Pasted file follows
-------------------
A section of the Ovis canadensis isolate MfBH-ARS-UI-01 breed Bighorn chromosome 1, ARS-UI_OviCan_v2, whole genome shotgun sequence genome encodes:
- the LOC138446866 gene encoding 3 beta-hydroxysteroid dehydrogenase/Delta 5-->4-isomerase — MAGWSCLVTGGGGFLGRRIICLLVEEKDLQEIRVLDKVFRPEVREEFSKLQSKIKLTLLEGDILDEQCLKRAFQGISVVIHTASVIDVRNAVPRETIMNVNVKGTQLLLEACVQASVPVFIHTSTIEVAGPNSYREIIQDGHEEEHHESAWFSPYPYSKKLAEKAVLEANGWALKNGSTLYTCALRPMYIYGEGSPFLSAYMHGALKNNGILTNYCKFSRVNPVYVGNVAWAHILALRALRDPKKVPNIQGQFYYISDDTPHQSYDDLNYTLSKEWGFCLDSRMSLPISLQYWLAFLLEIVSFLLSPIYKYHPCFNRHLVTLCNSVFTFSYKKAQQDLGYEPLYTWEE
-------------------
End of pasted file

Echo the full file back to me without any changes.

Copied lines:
A section of the Ovis canadensis isolate MfBH-ARS-UI-01 breed Bighorn chromosome 1, ARS-UI_OviCan_v2, whole genome shotgun sequence genome encodes:
- the LOC138446866 gene encoding 3 beta-hydroxysteroid dehydrogenase/Delta 5-->4-isomerase — MAGWSCLVTGGGGFLGRRIICLLVEEKDLQEIRVLDKVFRPEVREEFSKLQSKIKLTLLEGDILDEQCLKRAFQGISVVIHTASVIDVRNAVPRETIMNVNVKGTQLLLEACVQASVPVFIHTSTIEVAGPNSYREIIQDGHEEEHHESAWFSPYPYSKKLAEKAVLEANGWALKNGSTLYTCALRPMYIYGEGSPFLSAYMHGALKNNGILTNYCKFSRVNPVYVGNVAWAHILALRALRDPKKVPNIQGQFYYISDDTPHQSYDDLNYTLSKEWGFCLDSRMSLPISLQYWLAFLLEIVSFLLSPIYKYHPCFNRHLVTLCNSVFTFSYKKAQQDLGYEPLYTWEE